New Mexico may change hands as recount-fever shows signs of spreading

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The Independent US

Weary election officials in three Florida counties are going back to the ballots in search of a president, counting hundreds of thousands of votes by hand and machine.

Weary election officials in three Florida counties are going back to the ballots in search of a president, counting hundreds of thousands of votes by hand and machine.

It has become the election that wouldn't end.

In New Mexico, voting tallies released by the clerk in the state's largest county gave Republican George W. Bush a 17-vote edge over Democrat Al Gore, a sharp reversal of a previous unofficial Gore lead of 6,825 votes. However, as many as 370 additional special absentee ballots remained to be counted next week.

Republicans have threatened to challenge close Gore victories if he draws out challenges in Florida. But New Mexico has only five electoral votes and wouldn't be enough be itself.

Iowa, Wisconsin, and Oregon - which finally declared narrowly for Gore yesterday - are other states where the Republicans might legitimately call for re-counts.

And in Florida supporters of Bush and Gore kept up their fight, battling over whether votes should be recounted and how to do it.

Democrats favored a recount by hand, the method being used in Palm Beach and Volusia counties. Republicans asked for the mechanical recount in Palm Beach County and considered asking a court to block the hand counting.

An unofficial Associated Press canvass of the presidential vote in Florida showed Bush, a Republican, with a 327-vote lead over Democrat Gore. The eventual winner will take Florida's 25 electoral votes and become America's 43rd president. The U.S. system allots electoral votes to each state according to the number of congress members it has.

Palm Beach election officials planned to recount ballots in three precincts by hand Saturday. If there is a change in the count, they will then decide whether to do a recount by hand of the entire county.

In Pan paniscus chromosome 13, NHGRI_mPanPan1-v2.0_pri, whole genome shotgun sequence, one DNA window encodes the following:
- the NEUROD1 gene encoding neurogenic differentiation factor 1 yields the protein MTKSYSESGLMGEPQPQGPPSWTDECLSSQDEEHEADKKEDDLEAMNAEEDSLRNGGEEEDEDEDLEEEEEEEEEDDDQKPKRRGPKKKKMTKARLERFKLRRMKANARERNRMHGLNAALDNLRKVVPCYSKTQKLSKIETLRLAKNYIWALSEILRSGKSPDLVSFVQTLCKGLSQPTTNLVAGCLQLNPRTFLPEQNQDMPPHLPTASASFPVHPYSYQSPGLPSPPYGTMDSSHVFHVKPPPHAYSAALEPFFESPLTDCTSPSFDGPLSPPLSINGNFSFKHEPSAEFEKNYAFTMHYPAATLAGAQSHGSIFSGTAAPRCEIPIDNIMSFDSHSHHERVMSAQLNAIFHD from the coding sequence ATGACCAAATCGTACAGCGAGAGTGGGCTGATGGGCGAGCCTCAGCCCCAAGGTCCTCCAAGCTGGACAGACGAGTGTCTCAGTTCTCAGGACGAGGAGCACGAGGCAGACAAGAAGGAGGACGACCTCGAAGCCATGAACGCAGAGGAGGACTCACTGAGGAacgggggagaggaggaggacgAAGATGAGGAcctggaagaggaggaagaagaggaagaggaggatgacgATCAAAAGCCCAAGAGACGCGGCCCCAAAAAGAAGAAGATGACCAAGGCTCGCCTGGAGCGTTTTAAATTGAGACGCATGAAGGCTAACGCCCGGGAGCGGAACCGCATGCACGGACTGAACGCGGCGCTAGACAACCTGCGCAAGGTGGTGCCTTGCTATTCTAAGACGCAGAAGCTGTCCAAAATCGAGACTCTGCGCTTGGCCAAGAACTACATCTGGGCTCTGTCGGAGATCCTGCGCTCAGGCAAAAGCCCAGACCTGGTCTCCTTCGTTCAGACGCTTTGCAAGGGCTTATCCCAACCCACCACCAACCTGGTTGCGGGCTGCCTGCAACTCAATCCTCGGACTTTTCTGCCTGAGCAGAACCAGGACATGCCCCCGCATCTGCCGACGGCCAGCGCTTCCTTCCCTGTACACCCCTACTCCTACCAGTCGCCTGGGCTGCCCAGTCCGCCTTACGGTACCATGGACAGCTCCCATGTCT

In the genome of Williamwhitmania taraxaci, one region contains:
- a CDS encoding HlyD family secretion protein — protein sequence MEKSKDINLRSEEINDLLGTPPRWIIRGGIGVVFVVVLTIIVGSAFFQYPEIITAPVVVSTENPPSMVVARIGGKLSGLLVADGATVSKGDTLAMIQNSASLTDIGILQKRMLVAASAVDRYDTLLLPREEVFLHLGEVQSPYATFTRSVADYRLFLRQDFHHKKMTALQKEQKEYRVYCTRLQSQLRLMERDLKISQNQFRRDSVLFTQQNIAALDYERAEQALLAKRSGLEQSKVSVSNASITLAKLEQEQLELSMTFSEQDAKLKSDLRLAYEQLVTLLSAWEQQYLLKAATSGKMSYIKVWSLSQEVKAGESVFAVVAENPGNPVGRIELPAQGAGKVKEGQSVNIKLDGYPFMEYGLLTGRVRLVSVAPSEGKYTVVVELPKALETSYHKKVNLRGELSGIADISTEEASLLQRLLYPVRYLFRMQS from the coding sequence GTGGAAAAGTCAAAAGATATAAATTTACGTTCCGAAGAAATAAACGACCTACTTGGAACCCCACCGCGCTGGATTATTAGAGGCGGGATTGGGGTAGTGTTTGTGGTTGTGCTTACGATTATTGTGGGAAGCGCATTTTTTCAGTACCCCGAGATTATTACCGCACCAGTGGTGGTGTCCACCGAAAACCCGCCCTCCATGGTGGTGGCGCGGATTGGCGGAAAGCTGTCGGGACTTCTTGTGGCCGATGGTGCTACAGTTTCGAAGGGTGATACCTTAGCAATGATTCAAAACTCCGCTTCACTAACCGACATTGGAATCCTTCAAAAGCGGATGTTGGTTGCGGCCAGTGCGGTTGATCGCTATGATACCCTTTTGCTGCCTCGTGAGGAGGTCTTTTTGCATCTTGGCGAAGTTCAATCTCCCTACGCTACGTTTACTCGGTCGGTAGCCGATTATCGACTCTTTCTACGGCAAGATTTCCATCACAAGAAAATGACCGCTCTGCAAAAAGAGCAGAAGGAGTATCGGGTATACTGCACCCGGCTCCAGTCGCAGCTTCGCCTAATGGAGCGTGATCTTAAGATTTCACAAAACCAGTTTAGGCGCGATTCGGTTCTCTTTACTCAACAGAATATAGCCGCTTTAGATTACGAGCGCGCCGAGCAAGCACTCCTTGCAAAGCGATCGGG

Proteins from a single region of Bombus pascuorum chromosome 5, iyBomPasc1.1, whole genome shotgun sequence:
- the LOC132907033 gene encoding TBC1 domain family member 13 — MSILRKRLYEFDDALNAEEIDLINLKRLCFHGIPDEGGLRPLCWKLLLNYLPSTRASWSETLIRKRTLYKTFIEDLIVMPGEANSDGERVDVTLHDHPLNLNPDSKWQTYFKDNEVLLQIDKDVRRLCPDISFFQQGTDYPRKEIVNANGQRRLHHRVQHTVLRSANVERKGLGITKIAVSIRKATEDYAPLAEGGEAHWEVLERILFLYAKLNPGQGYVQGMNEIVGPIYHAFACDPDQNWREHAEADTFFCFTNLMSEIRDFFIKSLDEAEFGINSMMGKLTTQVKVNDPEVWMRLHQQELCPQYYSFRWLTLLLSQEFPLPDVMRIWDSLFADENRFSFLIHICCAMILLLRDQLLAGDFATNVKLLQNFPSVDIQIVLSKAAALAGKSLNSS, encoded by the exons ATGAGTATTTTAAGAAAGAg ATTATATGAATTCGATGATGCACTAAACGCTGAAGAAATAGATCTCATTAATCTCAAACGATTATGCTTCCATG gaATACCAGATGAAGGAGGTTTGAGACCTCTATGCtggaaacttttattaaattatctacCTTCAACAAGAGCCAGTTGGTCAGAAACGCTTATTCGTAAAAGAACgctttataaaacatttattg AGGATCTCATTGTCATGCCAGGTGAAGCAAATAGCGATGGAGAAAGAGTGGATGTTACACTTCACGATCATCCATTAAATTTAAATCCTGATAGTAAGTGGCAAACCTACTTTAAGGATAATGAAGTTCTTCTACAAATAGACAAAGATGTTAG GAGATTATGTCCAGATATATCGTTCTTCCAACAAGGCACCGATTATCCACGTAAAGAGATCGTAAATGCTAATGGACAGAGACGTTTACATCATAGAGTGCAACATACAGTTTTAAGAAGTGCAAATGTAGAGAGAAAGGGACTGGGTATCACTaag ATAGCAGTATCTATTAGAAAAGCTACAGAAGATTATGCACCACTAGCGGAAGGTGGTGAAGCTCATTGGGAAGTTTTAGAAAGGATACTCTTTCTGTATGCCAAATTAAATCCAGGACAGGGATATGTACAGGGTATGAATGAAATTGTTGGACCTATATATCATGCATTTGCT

Palm Beach County is a Democratic stronghold and has been at the center of the struggle over the election. Democrats complain that the county's ballot was so confusing that many Gore voters mistakenly voted for the conservative Reform Party candidate Pat Buchanan.

Florida election officials said Friday the ballot did not violate state law, as several lawsuits contend.

In response to one lawsuit, a circuit judge issued a preliminary injunction barring the county's canvassing commission from certifying the final recount results until a hearing Tuesday.

Democrats said thousands of votes in Palm Beach County and elsewhere in Florida may not have been counted because the tiny piece of paper punched out for a candidate did not completely dislodge.

About 30,000 ballots were rejected in Palm Beach County alone because they had two or more holes punched for president - or computers didn't detect any holes at all.

Officials said 6,686 ballots were not counted in Broward County because the computer did not recognise any selection. Broward election officials voted 2-1 to do a hand-recount of three precincts Monday. If there is a change, they also will consider a full hand-recount.

Broward elections supervisor Jane Carroll cast the dissenting vote, saying, "We are setting a bad precedent." She questioned why Democrats had asked for a manual recount only in four heavily Democratic counties rather than the entire state.

Bush campaign spokesman Kenneth Lisaius said a hand count would be less accurate than counting by machine.

"Manual ballots can be compromised by human error," he said. "Gov. Bush won the election and now we're having another recount."

Volusia election workers planned to hand-recount all the county's 184,018 ballots Saturday. Workers there spent Friday sifting through the ballots for any write-in votes.

Democrats and Republicans were bringing in more than 100 people each from around the country to witness the Volusia process. The county was setting up 22 stations with two election workers and a Democratic and Republican witness at each.

In Polk County, officials planned to continue rescanning ballots in 60 of 163 precincts.

On Friday, Secretary of State Katherine Harris said Bush had 2,910,074 votes to Gore's 2,909,114, a difference of 960, with one county still to be recounted - Palm Beach County where the AP showed a big gain for Gore.

The totals from the AP canvass were Bush 2,910,198, Gore 2,909,871.

Florida's 67 counties have until Tuesday to turn in certified election counts to Harris' office.

In all, the Gore campaign is requesting that 1.78 million of the nearly 6 million Florida ballots cast be hand counted, and that the state delay the certification deadline until hand recounts are completed.

"We're looking for a quick resolution of a full, fair, accurate count," said Gore spokesman Doug Hattaway. "There's no specific time frame we've laid out."